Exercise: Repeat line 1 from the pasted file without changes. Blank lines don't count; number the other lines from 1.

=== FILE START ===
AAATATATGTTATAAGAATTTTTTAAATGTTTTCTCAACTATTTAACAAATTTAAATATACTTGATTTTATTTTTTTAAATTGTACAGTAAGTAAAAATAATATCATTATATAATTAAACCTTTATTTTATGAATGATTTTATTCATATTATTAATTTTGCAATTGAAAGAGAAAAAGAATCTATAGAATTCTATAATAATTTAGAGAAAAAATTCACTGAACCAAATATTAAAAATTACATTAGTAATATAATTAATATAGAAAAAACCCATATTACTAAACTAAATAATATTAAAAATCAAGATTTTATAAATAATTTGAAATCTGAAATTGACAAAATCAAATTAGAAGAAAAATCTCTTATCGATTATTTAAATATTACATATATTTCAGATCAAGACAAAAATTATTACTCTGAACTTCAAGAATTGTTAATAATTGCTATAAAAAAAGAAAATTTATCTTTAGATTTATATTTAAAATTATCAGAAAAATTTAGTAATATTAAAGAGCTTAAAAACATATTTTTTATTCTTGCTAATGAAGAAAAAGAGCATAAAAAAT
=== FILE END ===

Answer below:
AAATATATGTTATAAGAATTTTTTAAATGTTTTCTCAACTATTTAACAAATTTAAATATACTTGATTTTATTTTTTTAAATTGTACAGTAAGTAAAAATAATATCATTATATAATTAAACCTTTATTTTATGAATGATTTTATTCATATTATTAATTTTGCAATTGAAAGAGAAAAAGAATCTATAGAATTCTATAATAATTTAGAGAAAAAATTCACTGAACCAAATATTAAAAATTACATTAGTAATATAATTAATATAGAAAAAACCCATATTACTAAACTAAATAATATTAAAAATCAAGATTTTATAAATAATTTGAAATCTGAAATTGACAAAATCAAATTAGAAGAAAAATCTCTTATCGATTATTTAAATATTACATATATTTCAGATCAAGACAAAAATTATTACTCTGAACTTCAAGAATTGTTAATAATTGCTATAAAAAAAGAAAATTTATCTTTAGATTTATATTTAAAATTATCAGAAAAATTTAGTAATATTAAAGAGCTTAAAAACATATTTTTTATTCTTGCTAATGAAGAAAAAGAGCATAAAAAAT